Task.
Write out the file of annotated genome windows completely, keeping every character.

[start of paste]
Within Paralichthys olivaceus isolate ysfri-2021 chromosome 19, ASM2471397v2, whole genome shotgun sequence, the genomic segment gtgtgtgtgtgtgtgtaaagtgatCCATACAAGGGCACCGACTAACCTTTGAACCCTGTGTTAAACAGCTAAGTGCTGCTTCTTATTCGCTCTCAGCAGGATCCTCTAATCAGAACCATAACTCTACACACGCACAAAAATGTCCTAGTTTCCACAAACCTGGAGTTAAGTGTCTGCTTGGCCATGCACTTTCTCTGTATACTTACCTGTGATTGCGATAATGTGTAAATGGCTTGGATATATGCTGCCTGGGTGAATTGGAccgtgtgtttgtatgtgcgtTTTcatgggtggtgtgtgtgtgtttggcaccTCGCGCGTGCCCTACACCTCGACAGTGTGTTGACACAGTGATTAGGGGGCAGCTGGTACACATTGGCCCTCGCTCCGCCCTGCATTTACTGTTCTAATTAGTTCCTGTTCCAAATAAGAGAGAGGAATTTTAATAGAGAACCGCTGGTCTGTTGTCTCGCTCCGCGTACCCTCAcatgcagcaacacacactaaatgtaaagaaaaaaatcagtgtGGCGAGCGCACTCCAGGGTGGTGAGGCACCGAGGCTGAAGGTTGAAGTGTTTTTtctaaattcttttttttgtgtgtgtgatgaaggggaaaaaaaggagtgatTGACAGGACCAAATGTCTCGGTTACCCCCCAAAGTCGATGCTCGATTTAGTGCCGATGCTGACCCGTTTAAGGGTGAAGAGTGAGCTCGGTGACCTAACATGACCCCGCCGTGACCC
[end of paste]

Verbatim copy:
Within Paralichthys olivaceus isolate ysfri-2021 chromosome 19, ASM2471397v2, whole genome shotgun sequence, the genomic segment gtgtgtgtgtgtgtgtaaagtgatCCATACAAGGGCACCGACTAACCTTTGAACCCTGTGTTAAACAGCTAAGTGCTGCTTCTTATTCGCTCTCAGCAGGATCCTCTAATCAGAACCATAACTCTACACACGCACAAAAATGTCCTAGTTTCCACAAACCTGGAGTTAAGTGTCTGCTTGGCCATGCACTTTCTCTGTATACTTACCTGTGATTGCGATAATGTGTAAATGGCTTGGATATATGCTGCCTGGGTGAATTGGAccgtgtgtttgtatgtgcgtTTTcatgggtggtgtgtgtgtgtttggcaccTCGCGCGTGCCCTACACCTCGACAGTGTGTTGACACAGTGATTAGGGGGCAGCTGGTACACATTGGCCCTCGCTCCGCCCTGCATTTACTGTTCTAATTAGTTCCTGTTCCAAATAAGAGAGAGGAATTTTAATAGAGAACCGCTGGTCTGTTGTCTCGCTCCGCGTACCCTCAcatgcagcaacacacactaaatgtaaagaaaaaaatcagtgtGGCGAGCGCACTCCAGGGTGGTGAGGCACCGAGGCTGAAGGTTGAAGTGTTTTTtctaaattcttttttttgtgtgtgtgatgaaggggaaaaaaaggagtgatTGACAGGACCAAATGTCTCGGTTACCCCCCAAAGTCGATGCTCGATTTAGTGCCGATGCTGACCCGTTTAAGGGTGAAGAGTGAGCTCGGTGACCTAACATGACCCCGCCGTGACCC